Lords and Ladies

Poisonous Poisonous Autumn Autumn Spring Spring Summer Summer

Very common and while not strictly poisonous they contain oxalate crystals which are very sharp and can penetrate and irritate skin for a long time and if consumed can cause the throat to close.

Hedgerow Type
Common Names Lords and Ladies, Devils and Angels, Adam and Eve, Cuckoo-pint, Snakes Head
Scientific Name Arum maculatum
Season Start Mar
Season End Nov
Please note that each and every hedgerow item you come across may vary in appearance to these photos.


Large, shiny ‘arrow’ shaped leaves that are dark green but can have black or purple spots.


Tiny and hidden within the base of the beautiful ‘cobra’ like hood. Arum flowers in Spring.


The berries appear in Autumn, are dark orange to red and grow in a cluster on the erect flower stalk.


Anywhere shady, particularly hedgerows and woodland although it can be found in fields and gardens in the open.

Possible Confusion

Arum italicum, pictured, is almost identical but has green and white variagated leaves.
Can be confused with Common Sorrel but the base of the arrow shaped leaves is pointed in sorrel and rounded in Lords and Ladies.
When young Lords and Ladies looks like and often grows among Wild Garlic. Smell is the safe way to distinguish the two.


Very common.

Medicinal Uses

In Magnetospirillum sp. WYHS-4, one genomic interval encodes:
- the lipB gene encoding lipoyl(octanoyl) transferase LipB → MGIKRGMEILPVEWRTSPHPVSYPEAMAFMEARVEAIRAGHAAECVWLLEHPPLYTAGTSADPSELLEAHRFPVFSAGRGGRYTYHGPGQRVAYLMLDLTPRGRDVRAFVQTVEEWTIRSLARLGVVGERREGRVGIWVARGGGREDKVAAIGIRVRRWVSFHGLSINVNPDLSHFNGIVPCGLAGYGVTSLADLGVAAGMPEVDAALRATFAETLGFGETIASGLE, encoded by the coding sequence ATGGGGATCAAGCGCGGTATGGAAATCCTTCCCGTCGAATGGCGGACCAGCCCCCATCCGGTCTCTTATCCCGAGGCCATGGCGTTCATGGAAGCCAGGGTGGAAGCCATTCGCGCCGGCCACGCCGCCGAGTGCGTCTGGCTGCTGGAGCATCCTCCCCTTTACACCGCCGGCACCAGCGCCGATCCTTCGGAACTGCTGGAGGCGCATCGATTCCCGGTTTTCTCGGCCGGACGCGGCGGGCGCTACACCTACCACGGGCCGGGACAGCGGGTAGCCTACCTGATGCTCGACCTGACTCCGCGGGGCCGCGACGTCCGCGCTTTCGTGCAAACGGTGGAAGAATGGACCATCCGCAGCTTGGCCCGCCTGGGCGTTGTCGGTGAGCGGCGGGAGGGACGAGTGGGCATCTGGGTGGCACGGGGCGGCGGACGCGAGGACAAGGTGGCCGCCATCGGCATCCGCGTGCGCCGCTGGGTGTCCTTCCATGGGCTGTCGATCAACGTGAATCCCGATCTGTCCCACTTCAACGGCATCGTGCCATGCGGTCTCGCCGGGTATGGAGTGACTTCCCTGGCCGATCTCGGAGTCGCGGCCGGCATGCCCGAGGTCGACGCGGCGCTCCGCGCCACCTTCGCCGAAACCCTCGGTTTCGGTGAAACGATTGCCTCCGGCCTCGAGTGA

While Arum was used in the past for treating various maladies it is best left alone due to the oxalate crystals present in all parts of this plant.

Other Facts

The most common upset with Lords and Ladies is if somebody uses the leaves as woodland toilet paper, a mistake they will only make once!
The root was used to make Portland sago which was used as a substitute for arrowroot, (a thickener), or made into saloop, a popular drink amoungst the masses before the general introduction of tea and coffee. The root needs careful and thorough processing before it can be consumed.


7 comments for Lords and Ladies

  1. Stella Woodward says:

    How do I get rid of a profusion of Lords and Ladies in various parts of any garden?

    1. Eric Biggane says:

      The best and most environmental way is to pull them up every time you see them, it might take a few seasons and a bit of digging but you will win in the end.

  2. Malcolm Bland says:

    Very interesting article but my father who was very knowledgeable about wild flowers knew it as “Lords & Ladies but also called it , “Parson in the Pulpit”. I wonder how common that nickname was/is?

    1. Eric Biggane says:

      There are many common names for Lords and Ladies, some of them rather rude but I have heard Parson in the Pulpit from people on courses.

  3. Helen brigham says:

    I found one growing in my garden recently and had wondered what it was. Over the years I have seen the leave growing along the canal and thought they looked like some kind of lily. Glad I looked it up.

  4. Lynda Harvey says:

    If you get a rash caused by Lord and Ladies, is there anything that can ease it please? My daughter has a blistered rash covering both arms and huge blisters on the front her feet 😕

    1. Eric Biggane says:

      Ribwort or common plantain juice can be a relief for many skin problems so I would try that, a pestle and mortar is the best for extracting the juices. Otherwise, although not foraged, magnesium sulphate is great for drawing out splinters or glass and I guess Lords and Ladies crystals.

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